As I said some time ago, the basic spreadsheet has other Spanish languages too (Catalan, Basque and Galicican -  though not local county names!). But something I did not say was that it also has the Taxonomic Family Names and is actually ordered taxonomically. But as the preamble to the SEO List says, *which* taxonomic order? before it then goes on the give the source for the order it used (thus making it clear that there is not universal agreement and different publications may well differ.)

There are then columns of numbers to allow alphabetical sorting into other languages. (In the English version the alphabetical sorting is the form Noun-Adjective e.g. Swan, Mute,  though normal name e.g. Mute Swan, is also given.)

And if anyone were interested it has the B and D List birds as well as the A and C list ones.

Unfortunately, at 200k, it is bigger than I am allowed to post to the Forum. But if anyone wants it, just ask.

The lists I was able to post were simply derivatives of that list, reordered alphabetically, and without the B and D list birds. For brevity, the taxonomic family and breeding status etc. were also omitted.

Barrie
« Last Edit: August 06, 2011, 05:23:42 pm by Barrie » Logged
Steve25
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« Reply #18 on: August 07, 2011, 10:15:27 am »

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Peter
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« Reply #19 on: August 07, 2011, 11:20:00 am »

Steve I did not take your post as any sort of criticism, in fact the postings here have been very instructive and interesting. I also believe Barrie's efforts on the translations and making them available on here as downloads is highly commendable. On a personal level, the spreadsheets are appreciated as much for someone else doing something positive as for their practical value!

I hope I am as good a listener as I am at talking, so I understood a point that to some people the checklist in its present format (taxonomic order) might not be of value or use. After discussion we decided to ask members if they wished to receive their free copy or not, based I have to say purely on economic reasons i.e. postage and releasing unwanted copies for resale.

Peter
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Peter
For great birding and wildlife tours.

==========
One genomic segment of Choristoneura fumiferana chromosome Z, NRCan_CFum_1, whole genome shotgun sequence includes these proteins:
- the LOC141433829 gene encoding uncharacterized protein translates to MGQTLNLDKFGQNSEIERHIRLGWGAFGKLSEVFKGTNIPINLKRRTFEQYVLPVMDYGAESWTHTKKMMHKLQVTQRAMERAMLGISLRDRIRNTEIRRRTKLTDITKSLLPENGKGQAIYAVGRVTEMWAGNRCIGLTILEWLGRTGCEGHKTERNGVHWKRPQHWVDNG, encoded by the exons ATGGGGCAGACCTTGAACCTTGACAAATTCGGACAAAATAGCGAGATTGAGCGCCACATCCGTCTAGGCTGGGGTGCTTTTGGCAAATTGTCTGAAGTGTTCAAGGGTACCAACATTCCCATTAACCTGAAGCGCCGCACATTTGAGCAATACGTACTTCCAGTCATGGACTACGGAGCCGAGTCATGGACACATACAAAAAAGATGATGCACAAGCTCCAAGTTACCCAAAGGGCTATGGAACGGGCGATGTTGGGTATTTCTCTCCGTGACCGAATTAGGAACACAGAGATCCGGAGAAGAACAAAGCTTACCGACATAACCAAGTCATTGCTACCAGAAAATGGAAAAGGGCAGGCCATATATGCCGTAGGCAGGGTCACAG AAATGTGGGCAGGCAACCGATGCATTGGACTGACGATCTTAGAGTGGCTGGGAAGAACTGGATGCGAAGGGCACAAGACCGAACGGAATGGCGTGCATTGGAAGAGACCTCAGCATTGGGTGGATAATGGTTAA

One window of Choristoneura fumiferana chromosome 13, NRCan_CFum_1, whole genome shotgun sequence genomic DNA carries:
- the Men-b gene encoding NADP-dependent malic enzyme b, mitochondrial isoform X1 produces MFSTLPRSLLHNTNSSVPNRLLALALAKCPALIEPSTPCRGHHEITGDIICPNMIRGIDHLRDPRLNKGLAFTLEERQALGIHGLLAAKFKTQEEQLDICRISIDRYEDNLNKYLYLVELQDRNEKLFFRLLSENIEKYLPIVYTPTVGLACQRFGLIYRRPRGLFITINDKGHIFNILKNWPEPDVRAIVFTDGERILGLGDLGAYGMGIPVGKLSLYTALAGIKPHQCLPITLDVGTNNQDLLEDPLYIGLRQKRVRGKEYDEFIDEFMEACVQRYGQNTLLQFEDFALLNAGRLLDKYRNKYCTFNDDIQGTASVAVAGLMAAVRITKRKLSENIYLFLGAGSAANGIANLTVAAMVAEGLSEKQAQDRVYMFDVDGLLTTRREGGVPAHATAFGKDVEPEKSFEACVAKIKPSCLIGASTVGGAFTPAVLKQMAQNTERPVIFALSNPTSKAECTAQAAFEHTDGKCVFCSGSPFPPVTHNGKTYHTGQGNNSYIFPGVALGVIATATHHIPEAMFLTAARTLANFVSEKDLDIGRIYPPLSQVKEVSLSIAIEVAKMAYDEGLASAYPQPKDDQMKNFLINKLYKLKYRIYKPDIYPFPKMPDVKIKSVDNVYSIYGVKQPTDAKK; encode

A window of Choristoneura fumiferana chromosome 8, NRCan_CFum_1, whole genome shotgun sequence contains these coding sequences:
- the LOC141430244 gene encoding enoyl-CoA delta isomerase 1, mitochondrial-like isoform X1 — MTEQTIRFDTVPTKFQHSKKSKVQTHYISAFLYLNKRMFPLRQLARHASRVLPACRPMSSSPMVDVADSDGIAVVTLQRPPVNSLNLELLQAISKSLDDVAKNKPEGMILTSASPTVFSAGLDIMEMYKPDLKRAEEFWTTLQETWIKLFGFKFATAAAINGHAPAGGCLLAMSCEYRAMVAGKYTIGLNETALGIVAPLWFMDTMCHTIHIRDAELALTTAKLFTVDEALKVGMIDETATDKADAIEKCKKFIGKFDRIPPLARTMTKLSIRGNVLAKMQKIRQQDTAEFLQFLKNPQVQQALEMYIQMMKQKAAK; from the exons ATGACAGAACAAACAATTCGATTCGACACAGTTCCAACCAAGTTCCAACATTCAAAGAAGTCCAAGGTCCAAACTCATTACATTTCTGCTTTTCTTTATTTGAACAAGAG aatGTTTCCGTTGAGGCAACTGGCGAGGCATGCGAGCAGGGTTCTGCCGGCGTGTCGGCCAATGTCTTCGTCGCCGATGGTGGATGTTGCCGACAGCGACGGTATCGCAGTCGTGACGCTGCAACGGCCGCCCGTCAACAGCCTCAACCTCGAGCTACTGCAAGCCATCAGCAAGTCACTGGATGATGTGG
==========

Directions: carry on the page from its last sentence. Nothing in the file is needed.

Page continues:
www.worldwidebirdingtours.com

Articles are published on my blog: http://spanishnature.blogspot.com/
For day tours in 'my' area see: http://spanishnature.com/serrania-de-ronda.html
Barrie
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« Reply #20 on: August 07, 2011, 06:30:16 pm »

Hallo Peter, I have found the ABS list very useful but Barrie's spreadsheets have the added benefit of three-way translations in alphabetical order from either English, Spanish, or scientific, whichever you need. Very useful when a Spanish birder is trying to tell you what he or she has seen.
I think its a great idea, for those wishing to have all 3 translations with them, to print them and keep them handy whilst out birding. Your difficulty comes, accepting and agreeing with the above, that to incorporate all 3 translations into a simple and portable checklist is not practical in terms of what we had in mind to produce.

My own solution has been to print off and carry with me just the Spanish alphabetical list. This enables a Spaniard to find a bird (or even me if I can understand his Spanish) and this gives me the English name.

For translations INTO Spanish, I have simply gone through my Collins Field Guide and written in the Spanish. (It already has the scientific names.)

Barrie
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Barrie
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« Reply #21 on: January 23, 2012, 08:06:16 pm »

The bird name translations lists are now superceded by the list produced by the ABS. I have therefore removed the files.

I am in the process of producing revised lists that are changed to correspond with the new information given in the ABS lists.

Barrie
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The Andalucia Bird Society  |  Publications and Multimedia  |  Publications and Multimedia  |  Birding software & Internet  |  Topic: Bird names translations « previous next »